Working in 'JB Beverley and The Wayward Drifters', with JB Beverley and Frank Ehlinger, we have a brand new CD in the recording works right now of all originals that will be available from Farmageddon Records by the spring/summer as well as some really awesome GIG dates coming up. Farmageddon Music Fest 2012 in Montana is coing up this year for the first annual. Already have an incredible line up. Also the 3rd Annual Muddy Roots Music Fest in Tennessee in September. BIG NEWS HERE. Dr. Ralph Stanley will be preforming at MRMF 2012. One of my all-time banjo hero's!!! 

Thank you very much for taking the time to read this mail and please fell free to send to your friends and ask them to check out some or all the projects for 2012.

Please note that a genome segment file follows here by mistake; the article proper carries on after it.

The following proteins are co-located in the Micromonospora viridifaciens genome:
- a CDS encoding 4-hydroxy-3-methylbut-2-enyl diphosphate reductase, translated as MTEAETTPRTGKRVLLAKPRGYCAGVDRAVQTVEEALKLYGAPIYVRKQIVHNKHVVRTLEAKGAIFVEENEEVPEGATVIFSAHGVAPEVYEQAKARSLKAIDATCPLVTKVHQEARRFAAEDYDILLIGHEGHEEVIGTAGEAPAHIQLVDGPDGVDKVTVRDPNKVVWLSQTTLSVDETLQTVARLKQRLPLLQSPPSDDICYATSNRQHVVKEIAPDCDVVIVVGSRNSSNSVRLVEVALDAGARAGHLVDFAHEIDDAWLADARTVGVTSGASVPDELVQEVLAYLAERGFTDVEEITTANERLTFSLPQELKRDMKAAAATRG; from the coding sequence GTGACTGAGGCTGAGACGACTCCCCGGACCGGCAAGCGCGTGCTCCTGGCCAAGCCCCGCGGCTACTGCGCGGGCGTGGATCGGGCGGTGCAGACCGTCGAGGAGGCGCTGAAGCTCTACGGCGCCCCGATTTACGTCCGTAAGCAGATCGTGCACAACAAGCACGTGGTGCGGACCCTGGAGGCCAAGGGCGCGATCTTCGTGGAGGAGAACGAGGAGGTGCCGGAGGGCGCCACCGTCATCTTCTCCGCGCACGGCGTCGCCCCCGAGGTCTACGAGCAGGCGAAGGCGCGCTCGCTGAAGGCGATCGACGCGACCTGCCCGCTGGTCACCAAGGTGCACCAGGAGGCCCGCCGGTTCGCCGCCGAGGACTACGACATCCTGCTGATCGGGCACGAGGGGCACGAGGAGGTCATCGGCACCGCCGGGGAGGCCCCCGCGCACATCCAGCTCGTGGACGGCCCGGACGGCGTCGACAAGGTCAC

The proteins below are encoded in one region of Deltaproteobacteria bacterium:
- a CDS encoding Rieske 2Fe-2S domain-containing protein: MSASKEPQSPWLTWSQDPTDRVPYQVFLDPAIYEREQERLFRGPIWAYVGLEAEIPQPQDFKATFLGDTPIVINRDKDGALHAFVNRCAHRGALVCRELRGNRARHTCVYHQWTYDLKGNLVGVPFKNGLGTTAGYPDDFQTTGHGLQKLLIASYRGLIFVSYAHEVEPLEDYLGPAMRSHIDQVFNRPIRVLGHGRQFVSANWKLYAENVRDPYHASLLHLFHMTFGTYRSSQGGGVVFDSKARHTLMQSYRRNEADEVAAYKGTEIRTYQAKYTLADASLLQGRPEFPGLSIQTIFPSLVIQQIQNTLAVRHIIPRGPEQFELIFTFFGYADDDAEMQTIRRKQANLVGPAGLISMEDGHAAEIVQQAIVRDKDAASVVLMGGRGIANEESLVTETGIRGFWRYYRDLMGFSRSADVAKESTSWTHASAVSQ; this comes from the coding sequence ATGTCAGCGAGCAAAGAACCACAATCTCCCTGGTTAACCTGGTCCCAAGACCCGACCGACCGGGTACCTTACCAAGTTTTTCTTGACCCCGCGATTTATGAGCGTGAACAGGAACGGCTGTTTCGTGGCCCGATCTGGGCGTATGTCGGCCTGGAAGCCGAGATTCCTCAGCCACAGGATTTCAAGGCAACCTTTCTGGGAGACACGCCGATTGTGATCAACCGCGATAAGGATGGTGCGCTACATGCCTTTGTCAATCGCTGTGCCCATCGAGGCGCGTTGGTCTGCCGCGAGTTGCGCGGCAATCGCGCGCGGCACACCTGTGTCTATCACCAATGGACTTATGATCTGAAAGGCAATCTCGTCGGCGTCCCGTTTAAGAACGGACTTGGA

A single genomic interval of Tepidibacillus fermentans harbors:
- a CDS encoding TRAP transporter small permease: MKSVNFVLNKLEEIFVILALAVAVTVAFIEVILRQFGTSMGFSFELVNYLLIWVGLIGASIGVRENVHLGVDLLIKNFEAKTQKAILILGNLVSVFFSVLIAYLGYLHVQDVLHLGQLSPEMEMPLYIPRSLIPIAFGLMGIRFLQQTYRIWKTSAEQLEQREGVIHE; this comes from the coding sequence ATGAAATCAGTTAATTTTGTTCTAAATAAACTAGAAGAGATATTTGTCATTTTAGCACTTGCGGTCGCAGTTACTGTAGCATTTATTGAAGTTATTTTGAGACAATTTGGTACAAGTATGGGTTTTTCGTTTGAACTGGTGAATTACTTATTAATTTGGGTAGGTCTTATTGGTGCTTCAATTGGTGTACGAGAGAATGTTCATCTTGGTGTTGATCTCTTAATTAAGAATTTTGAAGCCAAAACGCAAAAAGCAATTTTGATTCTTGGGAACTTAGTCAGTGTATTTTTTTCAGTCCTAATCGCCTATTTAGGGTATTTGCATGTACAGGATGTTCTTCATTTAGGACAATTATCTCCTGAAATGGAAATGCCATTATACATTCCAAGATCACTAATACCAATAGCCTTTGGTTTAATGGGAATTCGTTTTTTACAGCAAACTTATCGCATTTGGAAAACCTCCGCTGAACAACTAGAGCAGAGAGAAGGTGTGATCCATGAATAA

Have a BANJOWONDERFUL Day...... Buck sends..."

Antiseen At Tremont Music Hall With Belmont Playboys and Chow Tiger

This past Saturday another legendary show went down in Charlotte with Antiseen, The Belmont Playboys and Chow Tiger. Peep some of these great photos by King Johnson. More can be found on Antiseen's Facebook page.

Jeff Clayton of Antiseen, photo taken by King Johnson 2012
Jeff Clayton of Antiseen, photo taken by King Johnson 2012
Chow Tiger, photo taken by King Johnson 2012
Mike Hendrix of Belmont Playboys, photo taken by King Johnson 2012
Antiseen at Tremont Music Hall, photo taken by King Johnson 2012
Antiseen at Tremont Music Hall, photo taken by King Johnson 2012

photo by King Johnson 2012
photo by King Johnson 2012
photo by King Johnson 2012

Tuesday, February 28, 2012